Meltdown - Our House is on Fire

Have you ever travelled to a place that made you so connected but you couldn’t say why? I did and then several things happened 30 years later to make me create a painting about it - 'Meltdown - Our House is on Fire'

Winter of 2019/20 and world news is full of incredible footage about bush fires that are spreading uncontrollably in Australia. This was very uncomfortable news to watch, the fires had been raging already for longer than expected. Australia’s prime minister, Scott Morris, went on holiday saying it was all normal and that New Year fireworks in Sydney should go ahead despite the fires. People on the ground were getting angry. The start of a new decade in the 21st century was signifying fast climate change.  For me it propelled my thinking back to the late 1980’s and my year spent in Australia.

“This earth, I never damage. I look after. Fire is nothing, just clean up. When you burn, new grass coming up. That means good animal soon, Might be goanna, possum, wallaby. Burn him off, new grass coming up, new life all over.” – Bill Neidjie

One of the powerful messages I learnt back then was how indigenous people of Australia viewed the land they walked. ‘Taking from the land’ was regarded as something that may have to be paid for at a later date and was to be avoided if possible.

I travelled to the far north to see the Aboriginal Cave Paintings. I had also read Englishman Bruce Chatwin’s 1987 novel The Songlines which complimented where I was at the time; driving for days on a long straight distant road, through orange  and rust landscapes, watching Emu run as fast as we were travelling and seeing these amazing cave paintings. 

I was completely in awe of the space and vastness of this continent, I travelled on the route of the back packers along with my Lonely Planet guide to Australia, jobbing along the way; picking cotton on a remote all male farm in NSW but it was the incredible space that I experienced driving from the north through the middle that really made a life lasting impact.

It was in this northern most point that I met the first wallabies. They assembled round our tent waiting to see what our breakfast would be and greedily pinching our museli.

The year experience down under really changed everything for me.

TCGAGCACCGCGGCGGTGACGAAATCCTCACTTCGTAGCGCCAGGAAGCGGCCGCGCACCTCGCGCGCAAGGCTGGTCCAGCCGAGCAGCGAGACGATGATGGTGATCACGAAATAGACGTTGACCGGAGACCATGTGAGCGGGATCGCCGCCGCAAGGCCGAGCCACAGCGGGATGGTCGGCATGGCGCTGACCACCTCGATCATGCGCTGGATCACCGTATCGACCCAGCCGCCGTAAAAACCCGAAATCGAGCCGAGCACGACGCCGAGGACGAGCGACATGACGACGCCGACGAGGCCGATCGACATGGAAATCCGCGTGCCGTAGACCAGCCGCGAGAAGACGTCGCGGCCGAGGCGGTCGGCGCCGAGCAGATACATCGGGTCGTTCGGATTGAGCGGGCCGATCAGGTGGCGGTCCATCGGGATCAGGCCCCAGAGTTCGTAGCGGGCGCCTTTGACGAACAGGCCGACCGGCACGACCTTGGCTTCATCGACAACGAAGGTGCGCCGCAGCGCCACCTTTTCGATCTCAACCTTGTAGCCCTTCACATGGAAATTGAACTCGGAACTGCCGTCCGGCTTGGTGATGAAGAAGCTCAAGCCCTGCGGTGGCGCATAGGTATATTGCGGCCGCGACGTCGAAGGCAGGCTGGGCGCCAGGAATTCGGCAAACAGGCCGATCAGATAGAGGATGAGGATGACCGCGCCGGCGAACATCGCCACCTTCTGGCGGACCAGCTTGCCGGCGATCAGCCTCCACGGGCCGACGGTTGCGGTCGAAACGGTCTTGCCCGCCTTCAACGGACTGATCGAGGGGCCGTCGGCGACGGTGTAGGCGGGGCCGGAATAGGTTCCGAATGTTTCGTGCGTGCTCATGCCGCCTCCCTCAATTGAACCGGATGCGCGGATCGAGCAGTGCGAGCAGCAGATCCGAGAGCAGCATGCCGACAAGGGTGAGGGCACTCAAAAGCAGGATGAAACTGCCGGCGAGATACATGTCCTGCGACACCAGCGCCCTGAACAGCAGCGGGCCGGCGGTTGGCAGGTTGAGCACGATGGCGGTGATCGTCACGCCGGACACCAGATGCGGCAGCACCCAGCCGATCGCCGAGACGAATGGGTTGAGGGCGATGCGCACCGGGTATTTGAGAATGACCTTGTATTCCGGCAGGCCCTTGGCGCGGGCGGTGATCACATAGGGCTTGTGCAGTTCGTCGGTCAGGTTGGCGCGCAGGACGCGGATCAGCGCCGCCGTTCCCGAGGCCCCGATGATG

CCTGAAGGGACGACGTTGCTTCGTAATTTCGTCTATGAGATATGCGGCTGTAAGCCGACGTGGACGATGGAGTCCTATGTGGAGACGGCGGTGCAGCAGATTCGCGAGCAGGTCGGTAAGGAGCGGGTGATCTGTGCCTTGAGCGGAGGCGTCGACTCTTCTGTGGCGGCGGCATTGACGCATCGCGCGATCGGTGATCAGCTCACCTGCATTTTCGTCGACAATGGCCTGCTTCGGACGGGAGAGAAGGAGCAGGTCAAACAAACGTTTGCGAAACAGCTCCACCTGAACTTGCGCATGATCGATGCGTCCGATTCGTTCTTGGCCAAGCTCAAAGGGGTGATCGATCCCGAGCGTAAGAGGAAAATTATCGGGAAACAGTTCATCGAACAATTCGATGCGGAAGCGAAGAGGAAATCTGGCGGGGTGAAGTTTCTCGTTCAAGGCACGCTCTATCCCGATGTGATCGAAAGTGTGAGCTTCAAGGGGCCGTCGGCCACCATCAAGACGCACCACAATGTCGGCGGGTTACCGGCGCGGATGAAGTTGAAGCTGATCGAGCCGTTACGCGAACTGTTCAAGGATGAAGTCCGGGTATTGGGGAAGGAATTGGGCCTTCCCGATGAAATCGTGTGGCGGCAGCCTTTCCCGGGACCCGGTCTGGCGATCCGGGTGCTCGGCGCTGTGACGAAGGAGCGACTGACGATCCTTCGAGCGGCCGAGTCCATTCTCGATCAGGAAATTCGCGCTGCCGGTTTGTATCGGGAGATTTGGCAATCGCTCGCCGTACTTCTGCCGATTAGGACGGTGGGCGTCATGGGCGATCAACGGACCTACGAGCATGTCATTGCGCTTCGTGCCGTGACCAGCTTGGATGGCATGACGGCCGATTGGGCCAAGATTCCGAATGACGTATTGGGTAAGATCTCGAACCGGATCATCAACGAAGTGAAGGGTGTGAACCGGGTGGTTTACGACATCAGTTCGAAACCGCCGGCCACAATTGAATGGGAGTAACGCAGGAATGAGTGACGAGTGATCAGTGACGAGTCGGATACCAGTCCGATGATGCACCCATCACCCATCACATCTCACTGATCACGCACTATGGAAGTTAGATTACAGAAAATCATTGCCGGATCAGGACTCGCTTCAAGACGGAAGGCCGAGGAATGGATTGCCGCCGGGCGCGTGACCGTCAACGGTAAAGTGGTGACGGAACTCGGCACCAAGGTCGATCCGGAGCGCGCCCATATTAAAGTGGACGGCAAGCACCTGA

I was fed up with my job in the UK and had the travelling bug and so I decided to follow my brother and jet off to Australia. Armed with a sketchbook and a tiny set of watercolours this was also to be my first artistic project encouraged by my dad who was an architect, to sit and draw Australian buildings, to see how I progressed with drawing. After my trip I went to live in Germany before returning to the UK to care for my dad. I then started my artistic career in Fine Art.

Years later in 2013 I visited the Royal Academy to see the Australia exhibition and they featured three enormous canvases by Aboriginal painters which I loved. I regarded them as powerful, beautiful and amazing but disappointingly were barely given a mention let alone featured on the front cover of the RA. They transported me back to the hot arrid time of the northern territory of Australia.

To wander and travel this continent meant I learnt and experienced so much - it left such a lasting impression. I still hold those feelings today and wish everyone’s future to be a healthy one in accord with the land, people and nature so that others can have amazing experiences just as I did.

Under the Paris climate agreement, Australia has pledged to cut emissions by 26% to 28% by 2030 compared to 2005 levels.

However, Mr Morrison said a "global solution" was needed to tackle climate change.

Source: BBC News

In 2020 there are plans to consult with aboriginal communities to ask their expertise in fire management so that further bush fire devastation can be managed. Hopefully this is not too late for everyone.

'Meltdown - Our House is on Fire', Acrylic on Canvas 121 x 91cm

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